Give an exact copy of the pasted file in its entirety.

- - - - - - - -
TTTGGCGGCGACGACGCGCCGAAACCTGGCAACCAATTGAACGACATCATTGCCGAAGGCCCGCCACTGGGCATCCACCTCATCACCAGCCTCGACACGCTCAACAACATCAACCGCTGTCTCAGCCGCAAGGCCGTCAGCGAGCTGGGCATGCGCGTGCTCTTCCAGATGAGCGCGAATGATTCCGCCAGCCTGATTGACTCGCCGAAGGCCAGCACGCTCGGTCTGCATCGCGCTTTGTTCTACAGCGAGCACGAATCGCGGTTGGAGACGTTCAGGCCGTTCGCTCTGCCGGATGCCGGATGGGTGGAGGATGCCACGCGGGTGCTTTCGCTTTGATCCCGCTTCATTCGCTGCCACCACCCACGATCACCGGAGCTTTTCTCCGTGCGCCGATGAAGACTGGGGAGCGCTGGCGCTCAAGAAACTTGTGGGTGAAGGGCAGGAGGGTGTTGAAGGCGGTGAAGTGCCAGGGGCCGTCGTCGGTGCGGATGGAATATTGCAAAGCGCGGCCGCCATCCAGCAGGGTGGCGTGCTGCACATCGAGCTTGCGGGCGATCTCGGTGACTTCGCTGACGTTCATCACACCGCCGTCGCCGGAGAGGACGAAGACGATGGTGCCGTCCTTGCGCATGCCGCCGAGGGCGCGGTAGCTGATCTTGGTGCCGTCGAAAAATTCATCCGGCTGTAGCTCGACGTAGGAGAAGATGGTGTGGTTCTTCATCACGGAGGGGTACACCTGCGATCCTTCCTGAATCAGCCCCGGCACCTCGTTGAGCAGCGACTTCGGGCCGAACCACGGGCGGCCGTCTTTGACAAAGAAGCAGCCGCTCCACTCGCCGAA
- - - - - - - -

TTTGGCGGCGACGACGCGCCGAAACCTGGCAACCAATTGAACGACATCATTGCCGAAGGCCCGCCACTGGGCATCCACCTCATCACCAGCCTCGACACGCTCAACAACATCAACCGCTGTCTCAGCCGCAAGGCCGTCAGCGAGCTGGGCATGCGCGTGCTCTTCCAGATGAGCGCGAATGATTCCGCCAGCCTGATTGACTCGCCGAAGGCCAGCACGCTCGGTCTGCATCGCGCTTTGTTCTACAGCGAGCACGAATCGCGGTTGGAGACGTTCAGGCCGTTCGCTCTGCCGGATGCCGGATGGGTGGAGGATGCCACGCGGGTGCTTTCGCTTTGATCCCGCTTCATTCGCTGCCACCACCCACGATCACCGGAGCTTTTCTCCGTGCGCCGATGAAGACTGGGGAGCGCTGGCGCTCAAGAAACTTGTGGGTGAAGGGCAGGAGGGTGTTGAAGGCGGTGAAGTGCCAGGGGCCGTCGTCGGTGCGGATGGAATATTGCAAAGCGCGGCCGCCATCCAGCAGGGTGGCGTGCTGCACATCGAGCTTGCGGGCGATCTCGGTGACTTCGCTGACGTTCATCACACCGCCGTCGCCGGAGAGGACGAAGACGATGGTGCCGTCCTTGCGCATGCCGCCGAGGGCGCGGTAGCTGATCTTGGTGCCGTCGAAAAATTCATCCGGCTGTAGCTCGACGTAGGAGAAGATGGTGTGGTTCTTCATCACGGAGGGGTACACCTGCGATCCTTCCTGAATCAGCCCCGGCACCTCGTTGAGCAGCGACTTCGGGCCGAACCACGGGCGGCCGTCTTTGACAAAGAAGCAGCCGCTCCACTCGCCGAA